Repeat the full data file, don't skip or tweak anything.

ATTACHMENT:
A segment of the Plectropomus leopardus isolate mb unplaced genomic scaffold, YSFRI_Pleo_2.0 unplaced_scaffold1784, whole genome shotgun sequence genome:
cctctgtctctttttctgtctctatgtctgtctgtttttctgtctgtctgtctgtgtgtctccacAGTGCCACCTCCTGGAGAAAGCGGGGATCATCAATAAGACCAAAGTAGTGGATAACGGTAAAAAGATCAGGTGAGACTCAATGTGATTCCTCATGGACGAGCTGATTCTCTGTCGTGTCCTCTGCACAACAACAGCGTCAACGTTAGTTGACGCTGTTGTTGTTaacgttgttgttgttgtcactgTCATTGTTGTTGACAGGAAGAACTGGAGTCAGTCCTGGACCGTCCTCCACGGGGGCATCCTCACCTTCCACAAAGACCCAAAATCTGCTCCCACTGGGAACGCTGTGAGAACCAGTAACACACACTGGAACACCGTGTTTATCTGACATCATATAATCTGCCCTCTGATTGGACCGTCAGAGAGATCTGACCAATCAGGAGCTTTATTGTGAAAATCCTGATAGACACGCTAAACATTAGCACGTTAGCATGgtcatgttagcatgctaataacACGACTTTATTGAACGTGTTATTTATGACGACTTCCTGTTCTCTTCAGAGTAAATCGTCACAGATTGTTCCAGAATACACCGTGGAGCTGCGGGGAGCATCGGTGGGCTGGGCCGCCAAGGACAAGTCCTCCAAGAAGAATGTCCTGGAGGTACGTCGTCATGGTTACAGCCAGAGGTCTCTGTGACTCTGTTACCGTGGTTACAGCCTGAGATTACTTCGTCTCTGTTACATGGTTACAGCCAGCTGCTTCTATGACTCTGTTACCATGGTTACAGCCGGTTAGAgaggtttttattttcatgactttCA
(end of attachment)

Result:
A segment of the Plectropomus leopardus isolate mb unplaced genomic scaffold, YSFRI_Pleo_2.0 unplaced_scaffold1784, whole genome shotgun sequence genome:
cctctgtctctttttctgtctctatgtctgtctgtttttctgtctgtctgtctgtgtgtctccacAGTGCCACCTCCTGGAGAAAGCGGGGATCATCAATAAGACCAAAGTAGTGGATAACGGTAAAAAGATCAGGTGAGACTCAATGTGATTCCTCATGGACGAGCTGATTCTCTGTCGTGTCCTCTGCACAACAACAGCGTCAACGTTAGTTGACGCTGTTGTTGTTaacgttgttgttgttgtcactgTCATTGTTGTTGACAGGAAGAACTGGAGTCAGTCCTGGACCGTCCTCCACGGGGGCATCCTCACCTTCCACAAAGACCCAAAATCTGCTCCCACTGGGAACGCTGTGAGAACCAGTAACACACACTGGAACACCGTGTTTATCTGACATCATATAATCTGCCCTCTGATTGGACCGTCAGAGAGATCTGACCAATCAGGAGCTTTATTGTGAAAATCCTGATAGACACGCTAAACATTAGCACGTTAGCATGgtcatgttagcatgctaataacACGACTTTATTGAACGTGTTATTTATGACGACTTCCTGTTCTCTTCAGAGTAAATCGTCACAGATTGTTCCAGAATACACCGTGGAGCTGCGGGGAGCATCGGTGGGCTGGGCCGCCAAGGACAAGTCCTCCAAGAAGAATGTCCTGGAGGTACGTCGTCATGGTTACAGCCAGAGGTCTCTGTGACTCTGTTACCGTGGTTACAGCCTGAGATTACTTCGTCTCTGTTACATGGTTACAGCCAGCTGCTTCTATGACTCTGTTACCATGGTTACAGCCGGTTAGAgaggtttttattttcatgactttCA